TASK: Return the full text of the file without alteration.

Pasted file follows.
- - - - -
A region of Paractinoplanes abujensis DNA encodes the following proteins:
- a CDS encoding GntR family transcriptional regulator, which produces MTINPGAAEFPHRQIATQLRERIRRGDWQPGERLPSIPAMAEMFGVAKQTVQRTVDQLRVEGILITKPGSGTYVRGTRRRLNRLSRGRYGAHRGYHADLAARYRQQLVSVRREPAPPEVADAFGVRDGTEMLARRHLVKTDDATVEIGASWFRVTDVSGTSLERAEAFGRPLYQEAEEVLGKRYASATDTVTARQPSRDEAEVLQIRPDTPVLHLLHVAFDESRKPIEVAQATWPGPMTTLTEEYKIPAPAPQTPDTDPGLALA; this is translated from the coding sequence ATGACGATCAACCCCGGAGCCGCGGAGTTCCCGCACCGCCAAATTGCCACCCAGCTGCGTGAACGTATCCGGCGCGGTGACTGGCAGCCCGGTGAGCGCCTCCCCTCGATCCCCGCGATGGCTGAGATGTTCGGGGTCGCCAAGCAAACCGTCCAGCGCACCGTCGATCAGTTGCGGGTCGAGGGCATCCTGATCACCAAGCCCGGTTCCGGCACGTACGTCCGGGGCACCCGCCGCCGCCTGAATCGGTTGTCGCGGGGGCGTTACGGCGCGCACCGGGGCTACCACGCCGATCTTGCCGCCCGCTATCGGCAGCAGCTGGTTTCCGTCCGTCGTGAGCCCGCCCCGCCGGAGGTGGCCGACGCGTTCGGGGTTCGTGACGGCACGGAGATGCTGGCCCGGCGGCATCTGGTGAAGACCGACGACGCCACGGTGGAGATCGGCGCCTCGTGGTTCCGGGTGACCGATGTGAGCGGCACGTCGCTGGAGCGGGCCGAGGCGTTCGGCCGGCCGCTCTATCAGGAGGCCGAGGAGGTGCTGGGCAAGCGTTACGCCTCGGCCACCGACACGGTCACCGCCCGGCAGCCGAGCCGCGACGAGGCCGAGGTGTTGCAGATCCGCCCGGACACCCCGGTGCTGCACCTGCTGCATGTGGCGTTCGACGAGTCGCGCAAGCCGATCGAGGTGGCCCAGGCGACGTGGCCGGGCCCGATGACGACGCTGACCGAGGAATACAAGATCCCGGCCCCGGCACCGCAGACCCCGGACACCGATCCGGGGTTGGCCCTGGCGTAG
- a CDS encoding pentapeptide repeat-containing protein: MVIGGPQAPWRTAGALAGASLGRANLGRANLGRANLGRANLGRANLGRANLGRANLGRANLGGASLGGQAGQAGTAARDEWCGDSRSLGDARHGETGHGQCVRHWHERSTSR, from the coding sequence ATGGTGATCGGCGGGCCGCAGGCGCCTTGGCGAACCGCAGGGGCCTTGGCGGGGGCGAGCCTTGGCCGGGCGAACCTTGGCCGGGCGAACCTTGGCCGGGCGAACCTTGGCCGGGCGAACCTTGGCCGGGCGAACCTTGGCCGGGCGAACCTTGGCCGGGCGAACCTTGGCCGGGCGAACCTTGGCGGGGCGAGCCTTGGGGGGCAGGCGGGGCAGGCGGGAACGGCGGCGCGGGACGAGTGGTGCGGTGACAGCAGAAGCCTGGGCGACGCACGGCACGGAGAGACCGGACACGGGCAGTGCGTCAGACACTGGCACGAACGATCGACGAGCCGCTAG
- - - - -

A region of Paractinoplanes abujensis DNA encodes the following proteins:
- a CDS encoding GntR family transcriptional regulator, which produces MTINPGAAEFPHRQIATQLRERIRRGDWQPGERLPSIPAMAEMFGVAKQTVQRTVDQLRVEGILITKPGSGTYVRGTRRRLNRLSRGRYGAHRGYHADLAARYRQQLVSVRREPAPPEVADAFGVRDGTEMLARRHLVKTDDATVEIGASWFRVTDVSGTSLERAEAFGRPLYQEAEEVLGKRYASATDTVTARQPSRDEAEVLQIRPDTPVLHLLHVAFDESRKPIEVAQATWPGPMTTLTEEYKIPAPAPQTPDTDPGLALA; this is translated from the coding sequence ATGACGATCAACCCCGGAGCCGCGGAGTTCCCGCACCGCCAAATTGCCACCCAGCTGCGTGAACGTATCCGGCGCGGTGACTGGCAGCCCGGTGAGCGCCTCCCCTCGATCCCCGCGATGGCTGAGATGTTCGGGGTCGCCAAGCAAACCGTCCAGCGCACCGTCGATCAGTTGCGGGTCGAGGGCATCCTGATCACCAAGCCCGGTTCCGGCACGTACGTCCGGGGCACCCGCCGCCGCCTGAATCGGTTGTCGCGGGGGCGTTACGGCGCGCACCGGGGCTACCACGCCGATCTTGCCGCCCGCTATCGGCAGCAGCTGGTTTCCGTCCGTCGTGAGCCCGCCCCGCCGGAGGTGGCCGACGCGTTCGGGGTTCGTGACGGCACGGAGATGCTGGCCCGGCGGCATCTGGTGAAGACCGACGACGCCACGGTGGAGATCGGCGCCTCGTGGTTCCGGGTGACCGATGTGAGCGGCACGTCGCTGGAGCGGGCCGAGGCGTTCGGCCGGCCGCTCTATCAGGAGGCCGAGGAGGTGCTGGGCAAGCGTTACGCCTCGGCCACCGACACGGTCACCGCCCGGCAGCCGAGCCGCGACGAGGCCGAGGTGTTGCAGATCCGCCCGGACACCCCGGTGCTGCACCTGCTGCATGTGGCGTTCGACGAGTCGCGCAAGCCGATCGAGGTGGCCCAGGCGACGTGGCCGGGCCCGATGACGACGCTGACCGAGGAATACAAGATCCCGGCCCCGGCACCGCAGACCCCGGACACCGATCCGGGGTTGGCCCTGGCGTAG
- a CDS encoding pentapeptide repeat-containing protein: MVIGGPQAPWRTAGALAGASLGRANLGRANLGRANLGRANLGRANLGRANLGRANLGRANLGGASLGGQAGQAGTAARDEWCGDSRSLGDARHGETGHGQCVRHWHERSTSR, from the coding sequence ATGGTGATCGGCGGGCCGCAGGCGCCTTGGCGAACCGCAGGGGCCTTGGCGGGGGCGAGCCTTGGCCGGGCGAACCTTGGCCGGGCGAACCTTGGCCGGGCGAACCTTGGCCGGGCGAACCTTGGCCGGGCGAACCTTGGCCGGGCGAACCTTGGCCGGGCGAACCTTGGCCGGGCGAACCTTGGCGGGGCGAGCCTTGGGGGGCAGGCGGGGCAGGCGGGAACGGCGGCGCGGGACGAGTGGTGCGGTGACAGCAGAAGCCTGGGCGACGCACGGCACGGAGAGACCGGACACGGGCAGTGCGTCAGACACTGGCACGAACGATCGACGAGCCGCTAG